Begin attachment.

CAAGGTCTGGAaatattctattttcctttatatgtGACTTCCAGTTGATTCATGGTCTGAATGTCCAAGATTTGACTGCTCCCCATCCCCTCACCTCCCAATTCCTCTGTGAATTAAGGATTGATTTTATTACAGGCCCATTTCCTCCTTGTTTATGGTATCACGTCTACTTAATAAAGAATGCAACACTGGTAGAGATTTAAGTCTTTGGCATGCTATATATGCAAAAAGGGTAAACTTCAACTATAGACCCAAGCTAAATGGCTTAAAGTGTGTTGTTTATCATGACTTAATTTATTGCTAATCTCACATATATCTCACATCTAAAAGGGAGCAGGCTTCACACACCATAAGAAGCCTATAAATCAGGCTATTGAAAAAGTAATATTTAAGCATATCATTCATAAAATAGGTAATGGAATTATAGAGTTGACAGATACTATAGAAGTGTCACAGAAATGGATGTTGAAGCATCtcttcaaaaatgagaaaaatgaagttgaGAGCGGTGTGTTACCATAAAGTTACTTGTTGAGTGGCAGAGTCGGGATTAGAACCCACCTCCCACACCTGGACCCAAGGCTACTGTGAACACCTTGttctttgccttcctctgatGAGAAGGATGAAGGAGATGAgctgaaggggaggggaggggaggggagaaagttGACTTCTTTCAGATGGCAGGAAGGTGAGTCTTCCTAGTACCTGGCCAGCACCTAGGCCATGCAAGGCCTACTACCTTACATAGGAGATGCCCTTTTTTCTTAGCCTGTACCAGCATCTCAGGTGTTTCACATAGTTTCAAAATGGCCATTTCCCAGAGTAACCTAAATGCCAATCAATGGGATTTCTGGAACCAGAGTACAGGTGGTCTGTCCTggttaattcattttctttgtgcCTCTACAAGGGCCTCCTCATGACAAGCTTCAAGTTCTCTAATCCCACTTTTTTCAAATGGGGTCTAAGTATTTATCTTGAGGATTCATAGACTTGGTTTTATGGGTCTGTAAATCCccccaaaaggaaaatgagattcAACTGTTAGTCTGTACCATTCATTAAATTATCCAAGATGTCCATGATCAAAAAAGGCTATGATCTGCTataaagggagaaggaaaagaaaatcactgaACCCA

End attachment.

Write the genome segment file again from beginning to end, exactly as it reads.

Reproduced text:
CAAGGTCTGGAaatattctattttcctttatatgtGACTTCCAGTTGATTCATGGTCTGAATGTCCAAGATTTGACTGCTCCCCATCCCCTCACCTCCCAATTCCTCTGTGAATTAAGGATTGATTTTATTACAGGCCCATTTCCTCCTTGTTTATGGTATCACGTCTACTTAATAAAGAATGCAACACTGGTAGAGATTTAAGTCTTTGGCATGCTATATATGCAAAAAGGGTAAACTTCAACTATAGACCCAAGCTAAATGGCTTAAAGTGTGTTGTTTATCATGACTTAATTTATTGCTAATCTCACATATATCTCACATCTAAAAGGGAGCAGGCTTCACACACCATAAGAAGCCTATAAATCAGGCTATTGAAAAAGTAATATTTAAGCATATCATTCATAAAATAGGTAATGGAATTATAGAGTTGACAGATACTATAGAAGTGTCACAGAAATGGATGTTGAAGCATCtcttcaaaaatgagaaaaatgaagttgaGAGCGGTGTGTTACCATAAAGTTACTTGTTGAGTGGCAGAGTCGGGATTAGAACCCACCTCCCACACCTGGACCCAAGGCTACTGTGAACACCTTGttctttgccttcctctgatGAGAAGGATGAAGGAGATGAgctgaaggggaggggaggggaggggagaaagttGACTTCTTTCAGATGGCAGGAAGGTGAGTCTTCCTAGTACCTGGCCAGCACCTAGGCCATGCAAGGCCTACTACCTTACATAGGAGATGCCCTTTTTTCTTAGCCTGTACCAGCATCTCAGGTGTTTCACATAGTTTCAAAATGGCCATTTCCCAGAGTAACCTAAATGCCAATCAATGGGATTTCTGGAACCAGAGTACAGGTGGTCTGTCCTggttaattcattttctttgtgcCTCTACAAGGGCCTCCTCATGACAAGCTTCAAGTTCTCTAATCCCACTTTTTTCAAATGGGGTCTAAGTATTTATCTTGAGGATTCATAGACTTGGTTTTATGGGTCTGTAAATCCccccaaaaggaaaatgagattcAACTGTTAGTCTGTACCATTCATTAAATTATCCAAGATGTCCATGATCAAAAAAGGCTATGATCTGCTataaagggagaaggaaaagaaaatcactgaACCCA